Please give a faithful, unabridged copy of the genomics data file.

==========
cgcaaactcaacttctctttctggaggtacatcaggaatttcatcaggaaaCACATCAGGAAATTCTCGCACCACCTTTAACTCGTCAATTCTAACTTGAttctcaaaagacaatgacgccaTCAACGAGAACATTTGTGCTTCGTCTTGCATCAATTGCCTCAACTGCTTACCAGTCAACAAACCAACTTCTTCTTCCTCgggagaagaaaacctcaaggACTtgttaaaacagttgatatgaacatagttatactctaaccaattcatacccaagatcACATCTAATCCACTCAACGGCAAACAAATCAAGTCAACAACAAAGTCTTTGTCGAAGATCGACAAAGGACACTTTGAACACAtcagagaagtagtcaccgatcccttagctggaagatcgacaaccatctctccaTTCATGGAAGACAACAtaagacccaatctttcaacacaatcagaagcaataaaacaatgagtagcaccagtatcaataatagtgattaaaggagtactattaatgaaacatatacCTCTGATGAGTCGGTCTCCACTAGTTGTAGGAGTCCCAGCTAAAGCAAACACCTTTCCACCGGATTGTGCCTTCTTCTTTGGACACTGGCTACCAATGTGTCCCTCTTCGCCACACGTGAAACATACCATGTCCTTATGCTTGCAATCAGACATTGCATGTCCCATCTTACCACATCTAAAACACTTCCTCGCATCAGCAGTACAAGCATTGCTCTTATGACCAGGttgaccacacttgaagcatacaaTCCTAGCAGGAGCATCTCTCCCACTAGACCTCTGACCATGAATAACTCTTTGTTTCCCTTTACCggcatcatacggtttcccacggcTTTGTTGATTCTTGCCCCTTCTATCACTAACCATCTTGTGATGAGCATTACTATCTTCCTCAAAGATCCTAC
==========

cgcaaactcaacttctctttctggaggtacatcaggaatttcatcaggaaaCACATCAGGAAATTCTCGCACCACCTTTAACTCGTCAATTCTAACTTGAttctcaaaagacaatgacgccaTCAACGAGAACATTTGTGCTTCGTCTTGCATCAATTGCCTCAACTGCTTACCAGTCAACAAACCAACTTCTTCTTCCTCgggagaagaaaacctcaaggACTtgttaaaacagttgatatgaacatagttatactctaaccaattcatacccaagatcACATCTAATCCACTCAACGGCAAACAAATCAAGTCAACAACAAAGTCTTTGTCGAAGATCGACAAAGGACACTTTGAACACAtcagagaagtagtcaccgatcccttagctggaagatcgacaaccatctctccaTTCATGGAAGACAACAtaagacccaatctttcaacacaatcagaagcaataaaacaatgagtagcaccagtatcaataatagtgattaaaggagtactattaatgaaacatatacCTCTGATGAGTCGGTCTCCACTAGTTGTAGGAGTCCCAGCTAAAGCAAACACCTTTCCACCGGATTGTGCCTTCTTCTTTGGACACTGGCTACCAATGTGTCCCTCTTCGCCACACGTGAAACATACCATGTCCTTATGCTTGCAATCAGACATTGCATGTCCCATCTTACCACATCTAAAACACTTCCTCGCATCAGCAGTACAAGCATTGCTCTTATGACCAGGttgaccacacttgaagcatacaaTCCTAGCAGGAGCATCTCTCCCACTAGACCTCTGACCATGAATAACTCTTTGTTTCCCTTTACCggcatcatacggtttcccacggcTTTGTTGATTCTTGCCCCTTCTATCACTAACCATCTTGTGATGAGCATTACTATCTTCCTCAAAGATCCTAC